1. Lil Lamb*

          To all the teachers on this thread, I recommend checking out Donorschoose.org. It’s a great crowdsourcing website to fund teachers’ projects and supply runs. Thank you for all that you do!

          1. The Strand*

            I’m not a teacher, but I’m glad you shared that. I wish there was a way to buy school supplies for the local schools around here. Does anyone know a place (website?) that can help me do that?

            1. Muriel Heslop*

              They may be on donorschoose, but you can also contact individual schools to find out what their needs are.

              1. Lil Lamb*

                Yep! Most schools in the United States are on the website. All you have to do is search by location. I live in the Bronx, and love funding their projects as much as I can because our public schools are horrendously underfunded. I’m talking students who can’t speak English not having ESL teachers and special needs students not having Special Ed teachers underfunded

            2. lurker*

              If you have children in the school system, just give the money directly to teacher or ask if you can donate toward supplies, a special project or a party. When I get an email from the teacher saying next week we are going to celebrate (HOLIDAY or EVENT) and it will involve craft supplies or special snacks or whatever, I email the teacher say “I put $20 or $50 (or whatever) in an envelope in Joey’s homework folder. Hope this helps with the shopping or whatever you need for the classroom.” They are always grateful. My experience is that most teachers pay out of pocket for so much and really very willing to do so. They appreciate the acknowledgement and the help.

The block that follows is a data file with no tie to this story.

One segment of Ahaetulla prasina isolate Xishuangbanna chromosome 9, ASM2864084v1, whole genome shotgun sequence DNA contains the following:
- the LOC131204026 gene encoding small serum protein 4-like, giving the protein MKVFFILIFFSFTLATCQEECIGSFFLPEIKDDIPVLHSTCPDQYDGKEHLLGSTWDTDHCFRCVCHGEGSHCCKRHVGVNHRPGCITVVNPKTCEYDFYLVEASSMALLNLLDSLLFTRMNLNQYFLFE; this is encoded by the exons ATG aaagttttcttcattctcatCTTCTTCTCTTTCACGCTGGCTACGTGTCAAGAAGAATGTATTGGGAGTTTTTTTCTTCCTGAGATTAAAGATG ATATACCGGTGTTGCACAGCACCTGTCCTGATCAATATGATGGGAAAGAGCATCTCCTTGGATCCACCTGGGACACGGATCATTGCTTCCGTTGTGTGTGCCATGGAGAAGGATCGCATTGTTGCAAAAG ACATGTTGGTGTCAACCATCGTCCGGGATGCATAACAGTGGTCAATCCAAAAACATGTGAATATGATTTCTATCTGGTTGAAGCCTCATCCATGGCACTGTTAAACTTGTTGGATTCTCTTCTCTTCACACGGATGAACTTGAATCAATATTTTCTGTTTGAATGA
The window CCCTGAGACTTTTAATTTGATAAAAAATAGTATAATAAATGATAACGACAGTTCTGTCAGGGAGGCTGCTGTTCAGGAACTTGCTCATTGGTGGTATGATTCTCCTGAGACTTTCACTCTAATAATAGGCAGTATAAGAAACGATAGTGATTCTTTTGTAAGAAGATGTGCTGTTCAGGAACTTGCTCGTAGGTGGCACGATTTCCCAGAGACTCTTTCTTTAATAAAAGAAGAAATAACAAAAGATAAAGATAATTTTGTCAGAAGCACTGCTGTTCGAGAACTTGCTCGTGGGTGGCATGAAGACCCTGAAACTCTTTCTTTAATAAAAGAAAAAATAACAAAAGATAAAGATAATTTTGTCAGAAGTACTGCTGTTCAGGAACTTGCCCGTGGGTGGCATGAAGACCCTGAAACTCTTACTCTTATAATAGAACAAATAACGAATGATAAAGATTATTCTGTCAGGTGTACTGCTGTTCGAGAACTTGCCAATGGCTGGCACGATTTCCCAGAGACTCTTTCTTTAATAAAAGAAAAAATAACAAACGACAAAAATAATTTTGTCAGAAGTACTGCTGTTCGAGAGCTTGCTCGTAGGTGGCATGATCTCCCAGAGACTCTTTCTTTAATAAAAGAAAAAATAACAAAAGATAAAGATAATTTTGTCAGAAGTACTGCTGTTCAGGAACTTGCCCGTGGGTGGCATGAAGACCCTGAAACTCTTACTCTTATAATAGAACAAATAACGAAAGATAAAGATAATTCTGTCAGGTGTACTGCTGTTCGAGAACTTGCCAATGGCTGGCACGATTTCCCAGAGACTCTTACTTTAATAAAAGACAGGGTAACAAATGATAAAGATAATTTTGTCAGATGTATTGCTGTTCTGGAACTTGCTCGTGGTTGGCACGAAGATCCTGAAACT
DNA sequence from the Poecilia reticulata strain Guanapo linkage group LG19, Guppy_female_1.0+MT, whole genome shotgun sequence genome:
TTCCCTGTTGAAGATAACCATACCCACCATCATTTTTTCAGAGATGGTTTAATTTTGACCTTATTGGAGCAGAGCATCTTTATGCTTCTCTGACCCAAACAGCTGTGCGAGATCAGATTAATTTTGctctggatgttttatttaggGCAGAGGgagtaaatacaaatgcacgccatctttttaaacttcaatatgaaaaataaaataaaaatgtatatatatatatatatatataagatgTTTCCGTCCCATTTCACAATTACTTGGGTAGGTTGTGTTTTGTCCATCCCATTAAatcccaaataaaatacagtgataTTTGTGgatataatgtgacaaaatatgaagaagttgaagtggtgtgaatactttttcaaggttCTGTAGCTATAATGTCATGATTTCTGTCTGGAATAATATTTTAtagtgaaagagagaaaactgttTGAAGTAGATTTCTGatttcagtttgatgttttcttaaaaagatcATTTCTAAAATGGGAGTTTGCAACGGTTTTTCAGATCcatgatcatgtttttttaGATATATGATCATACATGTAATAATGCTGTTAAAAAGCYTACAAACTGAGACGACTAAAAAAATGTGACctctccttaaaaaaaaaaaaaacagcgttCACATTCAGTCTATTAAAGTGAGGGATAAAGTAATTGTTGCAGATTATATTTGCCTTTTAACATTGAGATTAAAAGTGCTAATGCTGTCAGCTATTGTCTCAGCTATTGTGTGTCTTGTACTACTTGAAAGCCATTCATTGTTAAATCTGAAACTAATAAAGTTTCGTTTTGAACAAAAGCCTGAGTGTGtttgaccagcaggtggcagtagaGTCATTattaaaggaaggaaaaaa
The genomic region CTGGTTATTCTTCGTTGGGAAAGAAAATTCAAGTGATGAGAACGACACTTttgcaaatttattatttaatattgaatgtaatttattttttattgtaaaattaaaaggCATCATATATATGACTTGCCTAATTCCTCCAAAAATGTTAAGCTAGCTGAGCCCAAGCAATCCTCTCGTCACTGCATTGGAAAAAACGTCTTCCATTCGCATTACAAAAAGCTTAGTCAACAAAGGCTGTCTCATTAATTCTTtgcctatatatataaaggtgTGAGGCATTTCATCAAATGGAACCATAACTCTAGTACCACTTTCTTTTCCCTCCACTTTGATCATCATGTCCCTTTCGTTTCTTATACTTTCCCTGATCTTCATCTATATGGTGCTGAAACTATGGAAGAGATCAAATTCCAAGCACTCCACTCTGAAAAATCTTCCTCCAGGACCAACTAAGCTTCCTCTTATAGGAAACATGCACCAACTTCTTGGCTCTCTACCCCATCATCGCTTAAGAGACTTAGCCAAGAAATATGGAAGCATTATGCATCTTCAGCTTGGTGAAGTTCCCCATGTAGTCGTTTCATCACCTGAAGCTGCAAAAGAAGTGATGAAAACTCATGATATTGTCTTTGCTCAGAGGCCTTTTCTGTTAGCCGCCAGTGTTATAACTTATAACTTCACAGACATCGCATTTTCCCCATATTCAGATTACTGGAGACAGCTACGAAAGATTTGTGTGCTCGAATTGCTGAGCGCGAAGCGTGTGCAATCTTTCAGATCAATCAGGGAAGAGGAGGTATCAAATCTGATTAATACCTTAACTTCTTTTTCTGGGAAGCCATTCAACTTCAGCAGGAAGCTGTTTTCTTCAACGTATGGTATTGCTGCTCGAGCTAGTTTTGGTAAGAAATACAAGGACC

2. Marillenbaum*

            Seconding this recommendation. My best friend is an elementary school music teacher, and she uses this to fund her annual class musicals.

        2. Julia*

          If the original commenter had said “like teachers buying basic supplies for their classrooms” it would imply that it would be wrong/unreasonable/unprofessional for them to expect their schools to pay for those things, in this analogy. I don’t think those feeling offended would agree with that. It may be unrealistic for many teachers to expect his or her school to provide pencils throughout the year (for example), but I think we can all agree it would be reasonable and just if the school did provide them. Given the context I think the teacher brigade can stand down.

          1. academic addie*